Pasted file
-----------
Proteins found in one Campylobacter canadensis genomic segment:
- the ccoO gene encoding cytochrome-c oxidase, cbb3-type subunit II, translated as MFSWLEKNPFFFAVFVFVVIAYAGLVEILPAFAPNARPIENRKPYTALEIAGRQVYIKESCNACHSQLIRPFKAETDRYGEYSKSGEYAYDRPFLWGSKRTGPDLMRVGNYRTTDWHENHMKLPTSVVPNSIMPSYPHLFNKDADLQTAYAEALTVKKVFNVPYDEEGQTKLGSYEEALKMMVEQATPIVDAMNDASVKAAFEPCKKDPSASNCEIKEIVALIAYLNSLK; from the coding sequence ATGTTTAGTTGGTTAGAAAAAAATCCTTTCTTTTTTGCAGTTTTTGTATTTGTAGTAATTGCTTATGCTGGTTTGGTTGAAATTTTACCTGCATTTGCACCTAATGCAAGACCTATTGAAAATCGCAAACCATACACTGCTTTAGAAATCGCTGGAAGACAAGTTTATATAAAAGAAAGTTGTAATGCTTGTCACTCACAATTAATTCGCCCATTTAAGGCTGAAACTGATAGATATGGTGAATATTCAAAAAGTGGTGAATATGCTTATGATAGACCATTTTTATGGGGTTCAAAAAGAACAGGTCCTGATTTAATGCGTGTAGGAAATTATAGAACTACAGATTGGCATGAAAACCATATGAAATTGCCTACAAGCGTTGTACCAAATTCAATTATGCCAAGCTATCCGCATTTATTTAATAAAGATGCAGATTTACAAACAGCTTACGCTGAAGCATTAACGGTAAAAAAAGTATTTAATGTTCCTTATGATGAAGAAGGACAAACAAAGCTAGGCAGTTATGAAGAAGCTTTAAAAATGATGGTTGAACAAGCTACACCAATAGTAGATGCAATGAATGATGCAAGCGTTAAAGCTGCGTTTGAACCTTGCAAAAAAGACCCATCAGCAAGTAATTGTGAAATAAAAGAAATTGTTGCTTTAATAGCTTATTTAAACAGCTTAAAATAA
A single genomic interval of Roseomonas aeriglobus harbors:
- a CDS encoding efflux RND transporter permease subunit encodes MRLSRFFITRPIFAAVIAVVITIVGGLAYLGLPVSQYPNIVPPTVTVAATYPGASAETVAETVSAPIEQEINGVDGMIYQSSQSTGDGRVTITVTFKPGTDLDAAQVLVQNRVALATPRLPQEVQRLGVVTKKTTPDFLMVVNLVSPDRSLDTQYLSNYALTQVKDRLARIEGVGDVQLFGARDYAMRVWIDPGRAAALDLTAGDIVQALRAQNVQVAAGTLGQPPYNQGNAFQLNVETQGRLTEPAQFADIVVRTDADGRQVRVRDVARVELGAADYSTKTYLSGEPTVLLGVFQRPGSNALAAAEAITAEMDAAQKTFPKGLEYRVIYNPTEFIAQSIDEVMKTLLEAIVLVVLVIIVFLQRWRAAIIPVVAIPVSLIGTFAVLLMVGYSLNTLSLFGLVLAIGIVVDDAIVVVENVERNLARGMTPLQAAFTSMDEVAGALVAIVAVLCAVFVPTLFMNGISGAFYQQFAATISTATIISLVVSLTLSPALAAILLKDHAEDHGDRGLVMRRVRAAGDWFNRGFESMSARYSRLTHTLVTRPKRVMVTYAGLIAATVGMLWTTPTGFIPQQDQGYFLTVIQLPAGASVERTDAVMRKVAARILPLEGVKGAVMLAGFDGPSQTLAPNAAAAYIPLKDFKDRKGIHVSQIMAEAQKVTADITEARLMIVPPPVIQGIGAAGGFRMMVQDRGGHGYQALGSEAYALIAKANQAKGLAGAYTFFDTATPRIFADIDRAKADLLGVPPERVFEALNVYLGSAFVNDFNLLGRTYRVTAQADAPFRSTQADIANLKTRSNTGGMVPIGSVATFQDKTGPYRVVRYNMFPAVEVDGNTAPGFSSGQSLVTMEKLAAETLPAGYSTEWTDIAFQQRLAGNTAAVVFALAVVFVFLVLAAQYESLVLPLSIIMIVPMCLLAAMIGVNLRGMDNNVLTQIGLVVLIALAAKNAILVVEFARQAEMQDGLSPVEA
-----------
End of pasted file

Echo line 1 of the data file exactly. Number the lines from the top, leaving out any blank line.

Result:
Proteins found in one Campylobacter canadensis genomic segment: